In 1870-72, John Marius Wilson’s Imperial Gazetteer of England and Wales described the Warwickshire village of Moreton Morrell like this:
The 1881 census records that living in a cottage on Morrell Farm in the village were the Dodd family.
Just six years later, Charlotte Dodd and her daughter Fanny were to be the central figures in a murder case which shocked the country. Fanny Dodd was evidently something of a beauty. In the court case which decided her fate she was described thus:
“The younger prisoner, whose appearance is somewhat prepossessing….”
By 1886, Fanny had taken a very common career route for young women from poor backgrounds – she went into service. Wealthy families had servants, and the Trueloves of Stoneleigh – a village between Leamington and Coventry – were no exception, and Fanny was their domestic servant. Stoneleigh is the site of a Cistercian abbey, but it suffered the fate of so many similar institutions at the hands of Henry VIII. The Leigh family had acquired the site in 1558, and in the eighteenth century, a grand house was built on the site, and Benjamin Truelove was a tenant farmer of the current Lord Leigh.
Stoneleigh had a Co-operative Stores, and it was managed by William Hewitt. His son, Joseph, had learned the bakers’ art, and had a comfortable life in the family home. At some point in 1886 the 18 year-old lad had come into contact with Fanny Dodd, a couple of years older than he, and something of a beauty. Evidence given at Fanny’s trial suggests that on Whit Sunday – 13th June – the pair had gone for a walk together, and somewhere near Pipe’s Mill – a water mill on the River Sowe – one thing had let to another, and the couple had, well, coupled (please feel free to substitute your favourite euphemism).
Getting pregnant was certainly not in the job description of domestic servants in Victorian times, so at some point later in 1886 Fanny returned to Morton Morrell. On 8th March, 1887, Fanny gave birth to a healthy girl. The child was duly registered, and her name was Daisy Hewitt Dodd.
At this point there was no evidence to show that Fanny Dodd had any feelings other than love for her daughter. Indeed, records showed that she had taken Daisy to nearby Wellesbourne to be vaccinated – probably against snallpox.
On 15th March, Fanny sent a letter to the young man she believed to be the father of her child.
Morton Morrell, 15th March.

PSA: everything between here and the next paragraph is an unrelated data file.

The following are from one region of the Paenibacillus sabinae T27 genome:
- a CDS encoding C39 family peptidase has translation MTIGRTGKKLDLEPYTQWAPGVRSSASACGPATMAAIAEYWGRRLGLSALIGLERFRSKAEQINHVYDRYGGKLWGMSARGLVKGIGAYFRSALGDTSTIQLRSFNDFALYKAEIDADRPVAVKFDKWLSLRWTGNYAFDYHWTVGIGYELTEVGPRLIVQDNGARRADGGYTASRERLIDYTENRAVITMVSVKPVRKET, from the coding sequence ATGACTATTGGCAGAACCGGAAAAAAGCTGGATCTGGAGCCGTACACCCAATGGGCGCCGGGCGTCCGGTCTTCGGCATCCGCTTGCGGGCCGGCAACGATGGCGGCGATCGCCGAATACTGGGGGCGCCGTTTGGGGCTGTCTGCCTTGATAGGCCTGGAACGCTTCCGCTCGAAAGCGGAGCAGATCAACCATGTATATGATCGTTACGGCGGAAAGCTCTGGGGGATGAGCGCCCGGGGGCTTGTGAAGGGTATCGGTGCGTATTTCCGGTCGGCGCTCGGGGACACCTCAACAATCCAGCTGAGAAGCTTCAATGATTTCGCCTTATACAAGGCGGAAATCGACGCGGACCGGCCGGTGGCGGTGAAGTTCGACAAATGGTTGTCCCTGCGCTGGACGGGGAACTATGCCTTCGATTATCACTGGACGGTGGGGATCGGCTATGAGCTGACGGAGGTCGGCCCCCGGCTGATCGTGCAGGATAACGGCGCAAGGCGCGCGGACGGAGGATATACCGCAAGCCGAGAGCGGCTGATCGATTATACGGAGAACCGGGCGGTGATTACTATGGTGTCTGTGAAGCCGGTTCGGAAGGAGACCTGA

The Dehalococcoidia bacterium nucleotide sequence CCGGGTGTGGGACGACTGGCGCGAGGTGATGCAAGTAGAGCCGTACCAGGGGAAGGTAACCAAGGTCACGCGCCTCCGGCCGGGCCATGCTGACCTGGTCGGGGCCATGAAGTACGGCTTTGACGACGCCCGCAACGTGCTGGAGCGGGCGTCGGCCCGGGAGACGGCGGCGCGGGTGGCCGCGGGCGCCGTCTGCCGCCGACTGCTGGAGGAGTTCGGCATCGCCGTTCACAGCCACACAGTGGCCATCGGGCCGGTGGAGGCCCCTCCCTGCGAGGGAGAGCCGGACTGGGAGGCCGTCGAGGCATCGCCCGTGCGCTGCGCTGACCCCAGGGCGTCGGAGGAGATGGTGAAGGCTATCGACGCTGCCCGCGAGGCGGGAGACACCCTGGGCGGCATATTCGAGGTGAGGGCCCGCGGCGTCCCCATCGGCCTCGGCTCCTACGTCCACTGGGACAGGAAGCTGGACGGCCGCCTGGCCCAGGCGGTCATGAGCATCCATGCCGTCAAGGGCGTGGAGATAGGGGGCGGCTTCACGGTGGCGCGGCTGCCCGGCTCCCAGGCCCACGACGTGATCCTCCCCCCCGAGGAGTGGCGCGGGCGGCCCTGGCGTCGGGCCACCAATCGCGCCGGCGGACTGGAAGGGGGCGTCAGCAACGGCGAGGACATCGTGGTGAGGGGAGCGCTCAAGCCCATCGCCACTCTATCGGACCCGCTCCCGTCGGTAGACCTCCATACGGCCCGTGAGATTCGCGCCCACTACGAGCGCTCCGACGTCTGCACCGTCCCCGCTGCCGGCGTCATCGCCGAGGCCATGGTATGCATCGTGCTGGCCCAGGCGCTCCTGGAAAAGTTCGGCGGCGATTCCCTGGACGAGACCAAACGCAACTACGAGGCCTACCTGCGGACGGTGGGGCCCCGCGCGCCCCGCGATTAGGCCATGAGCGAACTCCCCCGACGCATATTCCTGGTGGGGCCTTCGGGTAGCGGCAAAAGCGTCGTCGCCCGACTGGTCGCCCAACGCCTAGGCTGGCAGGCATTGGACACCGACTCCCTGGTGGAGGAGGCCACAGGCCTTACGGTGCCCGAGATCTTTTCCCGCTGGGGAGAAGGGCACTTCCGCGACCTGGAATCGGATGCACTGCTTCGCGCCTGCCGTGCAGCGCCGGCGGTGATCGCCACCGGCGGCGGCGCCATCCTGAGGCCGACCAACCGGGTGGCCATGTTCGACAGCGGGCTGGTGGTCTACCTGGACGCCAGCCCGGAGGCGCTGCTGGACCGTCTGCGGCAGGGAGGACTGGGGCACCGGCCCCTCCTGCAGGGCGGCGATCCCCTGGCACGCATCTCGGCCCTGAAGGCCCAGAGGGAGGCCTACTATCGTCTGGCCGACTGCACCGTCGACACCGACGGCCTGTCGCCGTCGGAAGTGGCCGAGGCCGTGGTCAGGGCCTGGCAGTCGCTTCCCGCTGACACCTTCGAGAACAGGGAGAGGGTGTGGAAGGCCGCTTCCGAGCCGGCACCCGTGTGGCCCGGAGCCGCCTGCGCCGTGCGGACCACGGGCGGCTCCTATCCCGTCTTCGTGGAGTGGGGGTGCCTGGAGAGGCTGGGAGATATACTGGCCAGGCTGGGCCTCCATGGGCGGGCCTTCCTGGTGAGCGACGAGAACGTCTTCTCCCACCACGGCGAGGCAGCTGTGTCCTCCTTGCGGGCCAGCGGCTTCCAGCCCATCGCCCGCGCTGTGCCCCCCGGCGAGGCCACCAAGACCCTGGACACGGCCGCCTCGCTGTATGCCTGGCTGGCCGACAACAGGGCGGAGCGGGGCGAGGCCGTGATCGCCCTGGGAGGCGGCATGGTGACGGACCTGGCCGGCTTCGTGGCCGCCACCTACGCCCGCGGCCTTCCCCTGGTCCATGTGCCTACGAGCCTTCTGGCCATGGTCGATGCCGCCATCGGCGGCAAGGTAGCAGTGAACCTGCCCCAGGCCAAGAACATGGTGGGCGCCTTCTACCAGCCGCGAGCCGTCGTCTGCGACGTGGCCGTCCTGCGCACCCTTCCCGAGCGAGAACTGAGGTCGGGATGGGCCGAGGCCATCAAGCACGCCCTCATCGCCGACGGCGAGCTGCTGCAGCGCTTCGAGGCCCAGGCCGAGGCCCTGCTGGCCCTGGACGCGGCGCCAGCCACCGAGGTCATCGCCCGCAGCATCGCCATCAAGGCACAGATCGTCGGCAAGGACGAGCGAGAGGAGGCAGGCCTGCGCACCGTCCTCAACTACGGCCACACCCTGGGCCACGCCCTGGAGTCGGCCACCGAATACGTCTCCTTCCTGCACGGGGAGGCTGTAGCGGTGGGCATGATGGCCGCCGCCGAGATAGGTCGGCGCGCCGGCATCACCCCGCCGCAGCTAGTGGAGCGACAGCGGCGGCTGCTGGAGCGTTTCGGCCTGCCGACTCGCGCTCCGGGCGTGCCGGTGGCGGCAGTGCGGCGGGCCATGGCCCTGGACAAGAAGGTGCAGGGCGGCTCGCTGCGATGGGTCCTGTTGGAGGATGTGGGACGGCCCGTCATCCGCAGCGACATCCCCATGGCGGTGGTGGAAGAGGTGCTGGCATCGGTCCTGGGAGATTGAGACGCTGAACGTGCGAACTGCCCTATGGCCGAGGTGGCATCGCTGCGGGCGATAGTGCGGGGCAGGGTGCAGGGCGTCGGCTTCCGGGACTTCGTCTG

l dare say you will surprised hear that I was confined last Tuesday—a little girl. Of course it has come from last Whitsunday, when of course you know what took place by Pipe’s Mill. It comes exactly from that time. At least I know it belongs you, because there has not been any transaction between me and any man since I went with you then. Dear Joe, I hope you will come to some arrangement. Once, when you asked me, I said not, but I did not know for certain then, but I knew before I left Trueloves for I had gone half my time nearly when I left her. I hope you will either have me or come to some pairing arrangement without going to any further trouble. I ought to have written to you before now, but I kept it from everyone, not even my mother knew I was in the family way until the child was born on Tuesday. I am very weak and can scarcely scribble this letter. I ought to have written to you before. I very sorry it ever occurred. I think the child will own you anywhere. It is a strong healthy looking baby, and likely to live. I think have told you all at present. Believe me, yours sincerely Lizzie, or, as they call me, Miss Dodd.
Joseph Hewitt was evidently not prepared to settle down to married life. A couple of days later, he replied. The substance of what he wrote was never recorded, but one can guess what he wrote, judging by Fanny’s reply:
Mr J. Hewitt – I am writing to thank you for the money that you sent me, which I received quite safe last Tuesday morning, but I was quite surprised at the abusing letter you sent me: and as to saying the child belongs to Charley, that quite untrue, for I am quite sure it belongs to you, and if you do not continue to pay the money I shall swear it on you, because I have things against you to show plain proof. You know you bought me gin and came to meet me with it, but I didn’t take it. and then you sent me that 10s. That has done it at once if I was to swear you. I shall be sure to get pay, for Lord Leigh only asks the girl a few questions and if I tell him you cannot get over it, and it will be nothing but the truth. The time will tell anyone; it comes from Whit-Sunday, at least. I never had any dealings with anybody else, and if old Joe says he can prove it, I should like him to do so. And as for my carrying on here with chaps, I have only spoken to one since I left Stoneleigh. I can get that proved by the people at Moreton Morrell, and can get it proved that those people that told you are very great liars. If they were to look at home and themselves, they have no room to talk about me, and as for you calling me a prostitute, I think you had better mind, or I shall come over and see you and some one else too. I shall expect to hear from you again on the eighth of next month, or I shall swear it was you. The child belongs to you. I should never have said it was yours if you did not get me into trouble, and now you must help me to get out it. People were great liars to say we knocked French’s wheat down, and if we had, the child did not come from that, but we did not. F. Dodd.
Several truths emerge from this exchange. Firstly, Fanny and Joe had enjoyed a brief but tumultuous sexual relationship. Secondly, Fanny had what we might call something of a reputation – she was clearly a very attractive and passionate young woman. Thirdly, Joe Hewitt had been swept off his feet but, while being prepared to send money for the upkeep of his daughter, saw no future in a long term relationship with Fanny Dodd.
IN PART TWO
A gruesome discovery…
A brown paper clue
A trip to Birmingham